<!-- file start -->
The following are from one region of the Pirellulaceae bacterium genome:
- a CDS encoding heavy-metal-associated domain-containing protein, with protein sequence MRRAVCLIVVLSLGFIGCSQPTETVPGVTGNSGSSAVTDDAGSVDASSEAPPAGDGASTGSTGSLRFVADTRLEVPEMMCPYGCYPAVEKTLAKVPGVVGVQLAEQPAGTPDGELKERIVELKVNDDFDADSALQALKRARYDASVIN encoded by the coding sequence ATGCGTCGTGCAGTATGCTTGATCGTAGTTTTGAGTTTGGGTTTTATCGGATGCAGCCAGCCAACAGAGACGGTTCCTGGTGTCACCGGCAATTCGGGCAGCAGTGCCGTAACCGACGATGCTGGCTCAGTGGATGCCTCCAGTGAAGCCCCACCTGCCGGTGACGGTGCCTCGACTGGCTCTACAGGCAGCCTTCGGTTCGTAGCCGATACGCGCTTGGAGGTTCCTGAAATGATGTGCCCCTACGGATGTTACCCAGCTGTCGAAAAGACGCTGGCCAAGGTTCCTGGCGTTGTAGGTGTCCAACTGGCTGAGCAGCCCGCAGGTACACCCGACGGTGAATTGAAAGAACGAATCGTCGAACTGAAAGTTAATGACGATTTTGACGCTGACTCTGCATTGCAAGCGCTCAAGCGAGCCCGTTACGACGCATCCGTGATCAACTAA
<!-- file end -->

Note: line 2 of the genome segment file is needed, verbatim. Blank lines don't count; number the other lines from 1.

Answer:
- a CDS encoding heavy-metal-associated domain-containing protein, with protein sequence MRRAVCLIVVLSLGFIGCSQPTETVPGVTGNSGSSAVTDDAGSVDASSEAPPAGDGASTGSTGSLRFVADTRLEVPEMMCPYGCYPAVEKTLAKVPGVVGVQLAEQPAGTPDGELKERIVELKVNDDFDADSALQALKRARYDASVIN encoded by the coding sequence ATGCGTCGTGCAGTATGCTTGATCGTAGTTTTGAGTTTGGGTTTTATCGGATGCAGCCAGCCAACAGAGACGGTTCCTGGTGTCACCGGCAATTCGGGCAGCAGTGCCGTAACCGACGATGCTGGCTCAGTGGATGCCTCCAGTGAAGCCCCACCTGCCGGTGACGGTGCCTCGACTGGCTCTACAGGCAGCCTTCGGTTCGTAGCCGATACGCGCTTGGAGGTTCCTGAAATGATGTGCCCCTACGGATGTTACCCAGCTGTCGAAAAGACGCTGGCCAAGGTTCCTGGCGTTGTAGGTGTCCAACTGGCTGAGCAGCCCGCAGGTACACCCGACGGTGAATTGAAAGAACGAATCGTCGAACTGAAAGTTAATGACGATTTTGACGCTGACTCTGCATTGCAAGCGCTCAAGCGAGCCCGTTACGACGCATCCGTGATCAACTAA